WHY AREN’T JUNIOR STAFF IN CHINA making more decisions for themselves?
In the January 2016 issue of McKinsey Insight, there was a discussion with the CEO of Roche, Severin Schwan, about a number of topics around innovation. One question was specifically about decision making and Mr. Schwan’s answer will resonate with many senior leaders, “It’s important, therefore, to have a culture that attracts the sort of people prepared to act in the face of ambiguity rather than to delegate upward and wait for confirmation from the top…In my experience, the quality of a decision gets worse the higher up it is delegated. Every time you delegate upward, even if that turns out to be the right decision, you risk losing time and seeing competitors overtake you.”
In China, this acting “in the face of ambiguity” doesn’t happen often enough. Decisions are frequently pushed up to senior managers or delayed until the employee can get a group consensus. Why is this? [quote float=”right”]Decisions are frequently pushed up to senior managers or delayed until the employee can get a group consensus.[/quote]
To answer that, let’s look briefly at work done by both Geert Hofstede and Fons Trompenaars, well known thought leaders in cross-cultural communication and leadership. Both conducted research across cultures with thousands of people, mainly in MNCs, and discovered what both would call ‘dimensions of culture’. The one dimension most salient to this article is what Hofstede called ‘Individualism vs. Collectivism’ and Trompenaars called ‘Individualism vs. Communitarianism’. In essence cultures that are more communitarian value the group more than the individual. This means they are less likely to take initiative without the group’s blessing.
Combine this cultural insight with the pervasive Confucian ideal of respecting authority figures and an educational system focused on learning by rote versus problem solving, and one can start to understand why junior employees in China are less likely to make decisions on their own.
That being said, Trompenaars found in his research that cultures change, often very quickly. Mexico was found to be more communitarian in early research, but later research revealed Mexicans to have moved across the scale more towards individualism. Some speculate that this was perhaps caused by the North American Free Trade Agreement (NAFTA) in the early 1990s. There are clearly signs that China is beginning to shift towards individualism, due to more Western influences since the 1980s, though it is still not the dominant norm. [quote float=”left”]There are clearly signs that China is beginning to shift towards individualism, due to more Western influences since the 1980s, though it is still not the dominant norm.[/quote]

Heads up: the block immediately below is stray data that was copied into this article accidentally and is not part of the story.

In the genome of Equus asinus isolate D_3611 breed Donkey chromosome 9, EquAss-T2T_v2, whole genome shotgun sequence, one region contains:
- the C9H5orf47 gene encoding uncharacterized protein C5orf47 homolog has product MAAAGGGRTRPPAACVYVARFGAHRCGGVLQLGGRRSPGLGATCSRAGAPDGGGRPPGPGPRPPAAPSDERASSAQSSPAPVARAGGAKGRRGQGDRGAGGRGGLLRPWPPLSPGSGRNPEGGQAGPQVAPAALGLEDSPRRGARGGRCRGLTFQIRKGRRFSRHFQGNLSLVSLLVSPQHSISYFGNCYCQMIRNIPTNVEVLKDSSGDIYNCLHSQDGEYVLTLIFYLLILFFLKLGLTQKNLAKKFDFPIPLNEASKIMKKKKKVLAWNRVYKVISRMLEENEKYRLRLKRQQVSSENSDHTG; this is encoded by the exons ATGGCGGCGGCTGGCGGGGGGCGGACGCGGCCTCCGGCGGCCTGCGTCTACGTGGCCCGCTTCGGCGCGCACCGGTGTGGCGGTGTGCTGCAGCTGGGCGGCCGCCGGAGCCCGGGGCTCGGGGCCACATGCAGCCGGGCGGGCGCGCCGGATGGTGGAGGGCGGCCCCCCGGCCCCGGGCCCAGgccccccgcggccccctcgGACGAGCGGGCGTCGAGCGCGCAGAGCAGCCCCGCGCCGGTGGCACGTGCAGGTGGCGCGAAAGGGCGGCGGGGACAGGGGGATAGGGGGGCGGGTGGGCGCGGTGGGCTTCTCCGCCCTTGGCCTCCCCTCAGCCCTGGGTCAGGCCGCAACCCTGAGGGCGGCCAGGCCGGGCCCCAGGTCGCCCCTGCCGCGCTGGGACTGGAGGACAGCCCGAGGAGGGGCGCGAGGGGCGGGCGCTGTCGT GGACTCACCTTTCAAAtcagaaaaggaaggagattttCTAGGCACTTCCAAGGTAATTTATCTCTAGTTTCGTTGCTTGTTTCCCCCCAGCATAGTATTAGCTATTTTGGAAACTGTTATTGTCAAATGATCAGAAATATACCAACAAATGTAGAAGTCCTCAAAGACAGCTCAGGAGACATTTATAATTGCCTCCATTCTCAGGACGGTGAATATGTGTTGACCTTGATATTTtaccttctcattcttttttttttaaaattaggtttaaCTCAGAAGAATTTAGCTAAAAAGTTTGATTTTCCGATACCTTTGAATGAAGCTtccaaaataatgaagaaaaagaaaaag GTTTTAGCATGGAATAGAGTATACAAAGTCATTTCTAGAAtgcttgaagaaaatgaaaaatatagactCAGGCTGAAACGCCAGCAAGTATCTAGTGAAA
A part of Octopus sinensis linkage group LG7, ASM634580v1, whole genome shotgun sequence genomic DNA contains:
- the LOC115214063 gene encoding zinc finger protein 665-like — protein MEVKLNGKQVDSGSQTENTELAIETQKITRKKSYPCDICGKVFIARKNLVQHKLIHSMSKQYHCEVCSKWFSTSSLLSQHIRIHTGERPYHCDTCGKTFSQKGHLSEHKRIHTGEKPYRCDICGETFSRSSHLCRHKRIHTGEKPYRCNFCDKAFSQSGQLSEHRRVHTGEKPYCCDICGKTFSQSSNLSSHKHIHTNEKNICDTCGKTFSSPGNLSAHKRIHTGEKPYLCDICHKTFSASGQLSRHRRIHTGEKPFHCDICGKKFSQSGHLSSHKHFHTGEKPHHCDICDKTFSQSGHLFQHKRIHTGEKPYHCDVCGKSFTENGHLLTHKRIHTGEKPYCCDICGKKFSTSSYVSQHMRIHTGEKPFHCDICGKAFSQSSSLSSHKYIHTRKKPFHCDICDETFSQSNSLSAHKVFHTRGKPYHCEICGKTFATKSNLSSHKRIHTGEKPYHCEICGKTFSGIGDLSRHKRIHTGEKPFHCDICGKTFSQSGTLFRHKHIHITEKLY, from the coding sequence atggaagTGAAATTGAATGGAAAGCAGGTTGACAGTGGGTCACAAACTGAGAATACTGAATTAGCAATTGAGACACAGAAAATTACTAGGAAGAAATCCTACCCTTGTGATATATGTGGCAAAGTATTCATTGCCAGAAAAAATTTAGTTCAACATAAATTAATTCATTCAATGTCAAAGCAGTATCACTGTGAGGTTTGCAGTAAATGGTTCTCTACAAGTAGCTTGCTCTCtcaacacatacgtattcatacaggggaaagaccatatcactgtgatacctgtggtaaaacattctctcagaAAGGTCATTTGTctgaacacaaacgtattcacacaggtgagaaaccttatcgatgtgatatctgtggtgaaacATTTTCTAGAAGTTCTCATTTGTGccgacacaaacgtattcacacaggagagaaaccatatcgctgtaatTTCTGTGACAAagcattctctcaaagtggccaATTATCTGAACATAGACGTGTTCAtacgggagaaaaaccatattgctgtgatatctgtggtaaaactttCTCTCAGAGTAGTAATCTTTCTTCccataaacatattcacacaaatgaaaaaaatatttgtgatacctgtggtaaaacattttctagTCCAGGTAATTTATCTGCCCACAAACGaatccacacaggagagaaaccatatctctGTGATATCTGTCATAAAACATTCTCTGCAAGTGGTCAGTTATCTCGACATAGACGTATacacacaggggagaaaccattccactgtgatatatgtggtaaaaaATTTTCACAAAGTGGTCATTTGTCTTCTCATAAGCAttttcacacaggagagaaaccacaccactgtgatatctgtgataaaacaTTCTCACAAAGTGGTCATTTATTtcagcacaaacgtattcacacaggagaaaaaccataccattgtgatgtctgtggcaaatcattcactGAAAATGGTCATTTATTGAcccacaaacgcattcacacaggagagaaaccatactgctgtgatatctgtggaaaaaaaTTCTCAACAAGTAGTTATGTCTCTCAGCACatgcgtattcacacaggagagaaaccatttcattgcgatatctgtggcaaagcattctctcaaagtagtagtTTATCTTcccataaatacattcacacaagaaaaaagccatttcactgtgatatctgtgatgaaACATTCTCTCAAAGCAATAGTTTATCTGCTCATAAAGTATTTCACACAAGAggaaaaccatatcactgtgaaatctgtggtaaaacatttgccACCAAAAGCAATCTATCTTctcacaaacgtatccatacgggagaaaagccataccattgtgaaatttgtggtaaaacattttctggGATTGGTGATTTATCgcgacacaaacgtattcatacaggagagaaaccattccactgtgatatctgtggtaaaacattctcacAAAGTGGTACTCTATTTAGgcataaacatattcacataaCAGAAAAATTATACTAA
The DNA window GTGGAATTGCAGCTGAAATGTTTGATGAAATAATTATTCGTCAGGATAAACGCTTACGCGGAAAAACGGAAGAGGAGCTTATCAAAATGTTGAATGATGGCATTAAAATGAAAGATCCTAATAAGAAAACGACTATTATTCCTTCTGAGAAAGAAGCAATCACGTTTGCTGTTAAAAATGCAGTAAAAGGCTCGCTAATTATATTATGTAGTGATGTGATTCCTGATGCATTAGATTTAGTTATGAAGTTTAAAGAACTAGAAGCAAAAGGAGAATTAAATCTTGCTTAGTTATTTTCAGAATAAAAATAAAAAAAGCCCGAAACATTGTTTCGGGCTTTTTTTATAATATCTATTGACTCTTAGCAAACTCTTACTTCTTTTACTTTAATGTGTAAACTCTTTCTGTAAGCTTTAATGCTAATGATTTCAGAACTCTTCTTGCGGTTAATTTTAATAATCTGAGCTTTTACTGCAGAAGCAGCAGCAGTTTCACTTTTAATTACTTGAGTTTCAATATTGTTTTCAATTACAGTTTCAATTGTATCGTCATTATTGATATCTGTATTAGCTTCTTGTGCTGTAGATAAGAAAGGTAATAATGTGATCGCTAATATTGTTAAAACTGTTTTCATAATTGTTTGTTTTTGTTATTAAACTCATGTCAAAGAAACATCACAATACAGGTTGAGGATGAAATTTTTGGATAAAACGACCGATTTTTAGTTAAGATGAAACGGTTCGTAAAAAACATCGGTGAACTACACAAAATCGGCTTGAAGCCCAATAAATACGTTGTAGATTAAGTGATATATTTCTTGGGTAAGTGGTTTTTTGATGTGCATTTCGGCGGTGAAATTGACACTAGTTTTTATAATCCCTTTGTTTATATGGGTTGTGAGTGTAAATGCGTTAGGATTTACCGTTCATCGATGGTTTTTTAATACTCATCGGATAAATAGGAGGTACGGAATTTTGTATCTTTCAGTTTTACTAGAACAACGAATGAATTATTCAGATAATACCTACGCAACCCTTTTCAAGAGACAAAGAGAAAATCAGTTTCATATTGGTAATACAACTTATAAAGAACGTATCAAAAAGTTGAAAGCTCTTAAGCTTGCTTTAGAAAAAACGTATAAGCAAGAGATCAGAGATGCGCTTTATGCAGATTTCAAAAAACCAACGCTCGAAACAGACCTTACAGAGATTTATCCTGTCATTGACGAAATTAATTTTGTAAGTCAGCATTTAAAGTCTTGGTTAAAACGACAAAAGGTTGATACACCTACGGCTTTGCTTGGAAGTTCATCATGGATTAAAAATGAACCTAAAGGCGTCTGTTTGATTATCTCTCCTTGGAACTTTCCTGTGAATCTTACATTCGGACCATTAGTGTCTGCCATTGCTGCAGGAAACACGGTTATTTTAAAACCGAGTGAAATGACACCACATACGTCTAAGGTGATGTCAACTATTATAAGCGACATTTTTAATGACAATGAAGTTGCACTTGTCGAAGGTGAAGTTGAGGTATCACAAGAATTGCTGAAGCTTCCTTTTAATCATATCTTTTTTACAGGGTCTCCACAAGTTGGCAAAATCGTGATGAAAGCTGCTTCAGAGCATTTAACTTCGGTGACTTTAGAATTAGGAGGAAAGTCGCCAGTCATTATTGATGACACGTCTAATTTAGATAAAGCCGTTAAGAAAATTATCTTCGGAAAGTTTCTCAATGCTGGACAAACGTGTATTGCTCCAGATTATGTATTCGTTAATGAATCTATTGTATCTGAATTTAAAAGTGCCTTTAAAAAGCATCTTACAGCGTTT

I doubt that Schwan is alone in his desire for a more decisive staff, but in China, with the idea that communitarian cultures feel that involving others, especially senior people in a decision is absolutely critical, we need to help staff feel confident in stepping outside their cultural comfort zone. Here’s a few methods:
1. Embrace the Culture
Understand that communitarian cultures feel more comfortable when making decisions as a group or pushing decisions up the reporting line. Make sure that managers are reachable and able to offer guidance or coaching on decisions that need to be made, and also providing constructive feedback on the outcomes of those decisions.
2. Provide Guidelines and Frameworks
One of the four components of a strong team is ‘defined roles’. Looking at the types of problems your team needs to solve and the types of decisions they need to make and then choosing the proper framework for them to use such as PEST, SWOT, Fishbone, Matrix or any other, to ensure that employees feel they’ve considered all angles of an issue and made a logical and justifiable decision. Also providing specific guidelines and policies so that employees know the company’s expectations and lines they shouldn’t cross when making decisions.
3. Train People in Problem Solving and Decision Making
Training will help both the company and the employee feel more confident with autonomous decision making. [quote float=”right”]Training will help both the company and the employee feel more confident with autonomous decision making.[/quote] Using the frameworks above will help, but adding training in problem solving and decision making will help them start to stretch their skills and be more effective, with decision making, in the future. Also consider training senior managers in delegation, coaching, and feedback to make sure they provide valuable feedback and personal decision making insights to their staff.
4. Look at Your Company Culture
Your company’s culture must reward autonomous decision makers, as Roche does. Staff that make well reasoned decisions should be rewarded and encouraged. More importantly when the decision turns out to be the wrong one, we must support and coach the employee so they understand the cause of the mistake, but are encouraged to try again. Holding up a few strong examples of employee decision making success via your organisation’s intranet or newsletter will help encourage others to make better and more timely decisions.
There are a lot of obstacles to overcome when helping junior employees become better decision makers. Being aware of the obstacles, within your organisation, and then creating a strategy that helps you to overcome them, as well as developing a corporate culture that admires and rewards autonomous decision making is a great step forward.
Want to know more about managing your team in China? Contact ClarkMorgan to learn about our China-centric training programs.